metzomagic.com Editorial

Preserving the Past

By Rosemary Young and Gordon Aplin (July, 2001)

The last few weeks have been absolutely amazing here at Quandary. Someone must have let the cat out of the bag about how much fun can be had playing older adventure games. We have had half a dozen or so e-mails a day from people requesting help because they are stuck in an old game or are having problems installing one. Four games in particular have dominated our mailbox: Companions of Xanth, Return to Zork, Woodruff and the Schnibble and Discworld. The last two we had to reinstall ourselves to help people with their various problems and in each case we dearly wished we had the time to replay them as the memories of the fun times we had came back with the opening scenes.

Before experiencing the ecstasy of Discworld though, came the agony of getting it to run on a Windows 98 system. We originally played it on a 486 DX66 that we had set up to play DOS-based games (this PC is currently in pieces awaiting some spare time to fix it up again). Under Windows 98 we had to tweak the memory allocated to the game by editing the properties of the DOS shortcut. We then had to configure the sound card settings. This wasn't really too difficult for us as we had cut our adventuring teeth on DOS games but it got us thinking about the difficulties involved in playing older games assuming, of course, that people can find them in the first place.

On a similar note several people have written to us requesting that we review a couple of old adventures, namely The Gene Machine and Rex Nebular and the Cosmic Gender Benders. Now we managed to get hold of The Gene Machine a few months ago and Rosemary has had a lot of fun playing it and has written the review here. The game was released originally in 1996 and though we had heard of it we had never seen it until now. Rex Nebular we played years ago and we may be able to get another copy from a friend if we ask nicely.

So, for one reason or another, we have spent much of the last month or more living in the past which is fine for those of us who can remember how to edit the config.sys to load devices into high memory and how to allocate extended and expanded memory, but clearly many new players don't have the dubious benefit of this experience. Like driving a car most of us don't want or need to know the workings of the internal combustion engine in order to get from A to B so it should be with games, they should install from the CD and away you go.

Unfortunately, some of the older games still require arcane knowledge of DOS in order to get them to work and our mailbox suggests that there are a lot of people who want to play them but for many new players it will simply be too difficult so they won't bother. This is a shame because many of the older games are still fun to play. Also, it probably won't be long before these games are completely unplayable on new machines. We haven't used Windows ME ourselves but we have heard that it doesn't support DOS at all. What this means is that many older games will simply disappear unless an effort is made to, firstly, preserve them and, secondly, make them easily playable in a Windows environment.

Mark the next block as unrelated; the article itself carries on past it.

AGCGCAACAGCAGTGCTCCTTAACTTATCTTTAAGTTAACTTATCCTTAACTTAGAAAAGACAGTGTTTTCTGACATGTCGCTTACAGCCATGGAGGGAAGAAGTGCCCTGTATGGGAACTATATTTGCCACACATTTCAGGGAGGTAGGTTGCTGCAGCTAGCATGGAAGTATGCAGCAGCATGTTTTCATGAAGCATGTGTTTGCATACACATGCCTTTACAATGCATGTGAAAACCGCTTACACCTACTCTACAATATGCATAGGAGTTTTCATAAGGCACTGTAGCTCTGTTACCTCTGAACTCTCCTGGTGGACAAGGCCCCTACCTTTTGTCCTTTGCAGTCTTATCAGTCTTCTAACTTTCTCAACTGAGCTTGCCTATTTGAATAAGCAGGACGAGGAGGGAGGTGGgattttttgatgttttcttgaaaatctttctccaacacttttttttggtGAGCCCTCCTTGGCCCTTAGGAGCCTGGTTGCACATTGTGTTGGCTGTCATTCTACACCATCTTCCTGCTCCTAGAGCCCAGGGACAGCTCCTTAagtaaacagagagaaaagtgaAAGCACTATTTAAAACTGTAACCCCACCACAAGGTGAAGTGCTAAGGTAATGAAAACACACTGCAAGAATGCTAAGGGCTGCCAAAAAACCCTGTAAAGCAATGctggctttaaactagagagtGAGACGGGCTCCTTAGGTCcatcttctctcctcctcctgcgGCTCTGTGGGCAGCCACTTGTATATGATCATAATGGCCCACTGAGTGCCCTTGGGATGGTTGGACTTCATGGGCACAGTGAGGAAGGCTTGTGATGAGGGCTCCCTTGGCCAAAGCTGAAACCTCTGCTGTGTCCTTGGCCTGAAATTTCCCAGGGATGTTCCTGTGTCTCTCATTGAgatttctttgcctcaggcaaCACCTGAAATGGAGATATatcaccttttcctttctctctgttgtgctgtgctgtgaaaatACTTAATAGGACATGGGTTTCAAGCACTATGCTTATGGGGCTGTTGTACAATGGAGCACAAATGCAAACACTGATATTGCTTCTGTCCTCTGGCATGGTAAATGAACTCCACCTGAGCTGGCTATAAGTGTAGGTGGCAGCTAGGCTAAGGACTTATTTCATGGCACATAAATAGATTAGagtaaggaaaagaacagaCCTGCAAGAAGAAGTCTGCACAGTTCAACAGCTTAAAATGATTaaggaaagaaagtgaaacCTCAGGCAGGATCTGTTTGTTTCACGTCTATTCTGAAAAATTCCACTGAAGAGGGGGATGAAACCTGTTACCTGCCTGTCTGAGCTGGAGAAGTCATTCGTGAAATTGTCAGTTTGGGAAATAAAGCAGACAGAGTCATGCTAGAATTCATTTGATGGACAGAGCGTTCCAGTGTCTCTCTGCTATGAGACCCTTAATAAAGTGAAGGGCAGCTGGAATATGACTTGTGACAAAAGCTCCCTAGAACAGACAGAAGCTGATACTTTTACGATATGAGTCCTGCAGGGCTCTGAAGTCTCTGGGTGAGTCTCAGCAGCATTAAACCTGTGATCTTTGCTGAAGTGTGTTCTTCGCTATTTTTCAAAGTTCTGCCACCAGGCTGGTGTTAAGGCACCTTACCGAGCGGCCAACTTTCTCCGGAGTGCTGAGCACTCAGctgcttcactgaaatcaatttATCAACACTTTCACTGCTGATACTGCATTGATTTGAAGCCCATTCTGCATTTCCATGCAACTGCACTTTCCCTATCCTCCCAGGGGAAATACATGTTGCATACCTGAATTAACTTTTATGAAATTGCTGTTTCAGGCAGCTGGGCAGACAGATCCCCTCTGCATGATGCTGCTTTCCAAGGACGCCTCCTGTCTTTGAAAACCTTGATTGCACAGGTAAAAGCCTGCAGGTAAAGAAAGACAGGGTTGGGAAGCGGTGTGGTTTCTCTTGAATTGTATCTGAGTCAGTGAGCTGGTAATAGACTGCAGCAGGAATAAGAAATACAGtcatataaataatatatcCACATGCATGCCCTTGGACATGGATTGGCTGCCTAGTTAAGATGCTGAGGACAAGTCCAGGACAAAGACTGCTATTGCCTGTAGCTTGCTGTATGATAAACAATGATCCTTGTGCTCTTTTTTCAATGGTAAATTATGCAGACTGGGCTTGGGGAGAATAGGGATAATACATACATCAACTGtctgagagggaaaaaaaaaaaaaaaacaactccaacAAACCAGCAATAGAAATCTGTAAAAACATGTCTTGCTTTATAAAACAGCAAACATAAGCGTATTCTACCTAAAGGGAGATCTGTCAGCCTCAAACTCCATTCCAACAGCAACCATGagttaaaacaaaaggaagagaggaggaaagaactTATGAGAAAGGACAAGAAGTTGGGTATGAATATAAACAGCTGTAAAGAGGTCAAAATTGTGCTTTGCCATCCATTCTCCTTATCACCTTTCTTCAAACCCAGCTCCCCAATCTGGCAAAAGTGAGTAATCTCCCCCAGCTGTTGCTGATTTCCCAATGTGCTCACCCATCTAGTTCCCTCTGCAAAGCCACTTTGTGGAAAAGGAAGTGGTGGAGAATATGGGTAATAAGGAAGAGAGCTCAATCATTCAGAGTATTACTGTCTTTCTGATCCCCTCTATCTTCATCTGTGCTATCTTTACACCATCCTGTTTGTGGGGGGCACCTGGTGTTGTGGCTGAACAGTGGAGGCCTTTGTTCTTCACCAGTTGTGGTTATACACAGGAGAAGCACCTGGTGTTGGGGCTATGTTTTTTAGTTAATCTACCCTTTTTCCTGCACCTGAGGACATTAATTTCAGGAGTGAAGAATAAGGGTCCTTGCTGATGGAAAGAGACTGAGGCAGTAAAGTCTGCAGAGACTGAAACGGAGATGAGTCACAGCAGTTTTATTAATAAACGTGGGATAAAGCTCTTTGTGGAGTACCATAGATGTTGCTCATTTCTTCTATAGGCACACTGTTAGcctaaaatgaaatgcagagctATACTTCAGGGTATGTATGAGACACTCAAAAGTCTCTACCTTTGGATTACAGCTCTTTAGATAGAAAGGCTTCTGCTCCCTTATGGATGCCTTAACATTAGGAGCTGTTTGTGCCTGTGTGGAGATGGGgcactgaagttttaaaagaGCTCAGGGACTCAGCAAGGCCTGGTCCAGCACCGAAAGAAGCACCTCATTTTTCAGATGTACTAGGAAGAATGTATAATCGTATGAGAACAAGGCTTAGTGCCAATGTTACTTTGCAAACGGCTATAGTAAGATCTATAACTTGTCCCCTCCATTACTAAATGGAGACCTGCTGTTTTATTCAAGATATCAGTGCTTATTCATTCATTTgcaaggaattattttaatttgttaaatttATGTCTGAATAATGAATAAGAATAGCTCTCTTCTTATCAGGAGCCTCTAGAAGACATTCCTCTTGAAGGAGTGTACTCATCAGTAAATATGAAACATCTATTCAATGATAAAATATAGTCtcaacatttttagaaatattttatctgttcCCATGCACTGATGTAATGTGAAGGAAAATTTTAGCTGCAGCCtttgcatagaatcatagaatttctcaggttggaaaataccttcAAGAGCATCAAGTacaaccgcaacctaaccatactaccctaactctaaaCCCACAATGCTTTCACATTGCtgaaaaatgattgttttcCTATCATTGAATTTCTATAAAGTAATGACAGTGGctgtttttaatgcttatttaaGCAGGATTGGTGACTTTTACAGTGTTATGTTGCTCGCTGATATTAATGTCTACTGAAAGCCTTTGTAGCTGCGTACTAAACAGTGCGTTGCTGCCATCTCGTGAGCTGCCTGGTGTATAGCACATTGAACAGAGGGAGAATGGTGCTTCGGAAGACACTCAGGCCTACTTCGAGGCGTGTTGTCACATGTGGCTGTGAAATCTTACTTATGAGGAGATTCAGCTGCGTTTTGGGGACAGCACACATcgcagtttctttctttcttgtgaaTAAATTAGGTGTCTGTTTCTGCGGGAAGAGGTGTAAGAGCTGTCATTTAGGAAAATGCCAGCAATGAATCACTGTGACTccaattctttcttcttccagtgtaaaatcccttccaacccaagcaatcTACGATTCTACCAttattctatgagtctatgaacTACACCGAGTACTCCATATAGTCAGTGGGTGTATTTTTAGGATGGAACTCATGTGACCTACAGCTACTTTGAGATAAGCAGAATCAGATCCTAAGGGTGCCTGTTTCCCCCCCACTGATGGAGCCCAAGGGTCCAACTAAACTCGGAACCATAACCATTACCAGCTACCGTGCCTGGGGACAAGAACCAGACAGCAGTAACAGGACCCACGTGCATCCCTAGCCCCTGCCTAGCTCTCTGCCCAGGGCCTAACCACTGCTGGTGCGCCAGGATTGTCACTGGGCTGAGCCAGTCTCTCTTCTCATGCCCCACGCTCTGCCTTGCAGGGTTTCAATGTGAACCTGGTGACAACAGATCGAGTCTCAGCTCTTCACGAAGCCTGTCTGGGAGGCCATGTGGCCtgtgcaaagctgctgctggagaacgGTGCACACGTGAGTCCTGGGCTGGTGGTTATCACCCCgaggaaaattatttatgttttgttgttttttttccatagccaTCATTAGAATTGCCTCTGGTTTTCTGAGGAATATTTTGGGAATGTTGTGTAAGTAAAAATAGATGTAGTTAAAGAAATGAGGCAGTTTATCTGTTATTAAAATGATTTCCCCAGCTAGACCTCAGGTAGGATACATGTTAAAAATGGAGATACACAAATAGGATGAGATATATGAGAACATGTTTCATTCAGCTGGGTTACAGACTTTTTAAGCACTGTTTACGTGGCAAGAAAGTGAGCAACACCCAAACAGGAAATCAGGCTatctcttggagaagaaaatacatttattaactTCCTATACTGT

A few days ago we got a press release from an Amiga company that had made a compilation of 'classic' Amiga games including the adventures: Beneath a Steel Sky, Lure of the Temptress and Maupiti Island to name just three. What is remarkable about this compilation is the fact that they had enabled these Amiga games to run under Windows. That got us thinking. Why can't some bright company arrange compilations of 'classic' DOS games and re-release them with a bit of tweaking to install and run under Windows as conveniently as this Amiga package purports to do? The benefits of this suggestion would be the preservation of older adventure games for future generations; some money returned to the copyright holders which may encourage them to make more adventures; titles re-released on compilations could no longer be claimed to be 'abandonware'; and future developers would be able to study these games and see what made them fun to play in the first place.

How about it games publishers? We can still enjoy old movies that began life on celluloid before being ported to video, so why not old adventure games?

Copyright © Rosemary Young and Gordon Aplin 2001. All rights reserved.